One approach to the history of philosophy up to the time of Aristotle was to explain philosophy as a long search for one or more principles by which to explain the existence of the world. This trajectory was fixed by Thales’ conception of the primary principle as water, and later philosophers, for better or for worse, continued with this project, offering their own candidate instead of water. Anaximander offered the boundless, Anaximenes offered air, Empedocles the four elements and strife/love, and Parmenides the unity of the One. There were others, of course, but these examples are sufficient to demonstrate a shared goal and a commitment to a type of explanation that would fit with the purposes of that goal. To be sure it was nothing like modern science, where progress, accumulation and consensus create new knowledge. No person or idea, for example, could stand in as an explanatory principle for the universe. The cosmic principle had to be something at least nominally physical, in order to explain the physical universe, and impersonal, to explain the material makeup of things. Thus, although not necessarily openly collaborative, there is a sense that classical philosophy was a socially organized enquiry.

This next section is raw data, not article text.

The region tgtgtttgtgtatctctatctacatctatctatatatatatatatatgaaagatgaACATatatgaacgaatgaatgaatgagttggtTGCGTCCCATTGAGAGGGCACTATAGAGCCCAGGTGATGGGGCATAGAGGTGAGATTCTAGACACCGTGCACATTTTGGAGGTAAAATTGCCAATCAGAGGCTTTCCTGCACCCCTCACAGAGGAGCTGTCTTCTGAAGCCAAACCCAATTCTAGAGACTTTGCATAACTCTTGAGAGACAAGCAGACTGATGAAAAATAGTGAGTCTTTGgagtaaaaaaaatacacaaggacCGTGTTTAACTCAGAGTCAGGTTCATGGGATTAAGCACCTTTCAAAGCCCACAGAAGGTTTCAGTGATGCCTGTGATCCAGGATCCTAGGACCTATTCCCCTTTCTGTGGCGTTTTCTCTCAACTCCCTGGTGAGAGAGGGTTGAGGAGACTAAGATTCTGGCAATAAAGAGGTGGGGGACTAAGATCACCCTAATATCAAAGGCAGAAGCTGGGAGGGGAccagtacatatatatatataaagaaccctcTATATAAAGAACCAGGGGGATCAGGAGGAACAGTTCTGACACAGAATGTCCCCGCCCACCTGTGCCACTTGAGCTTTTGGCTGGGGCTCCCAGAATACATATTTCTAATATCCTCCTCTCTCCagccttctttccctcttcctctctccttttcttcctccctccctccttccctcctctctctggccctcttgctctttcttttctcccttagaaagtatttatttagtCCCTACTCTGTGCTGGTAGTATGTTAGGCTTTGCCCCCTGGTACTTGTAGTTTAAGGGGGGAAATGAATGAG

Poets like Homer and the tales they told shaped the world in which the classical philosophers lived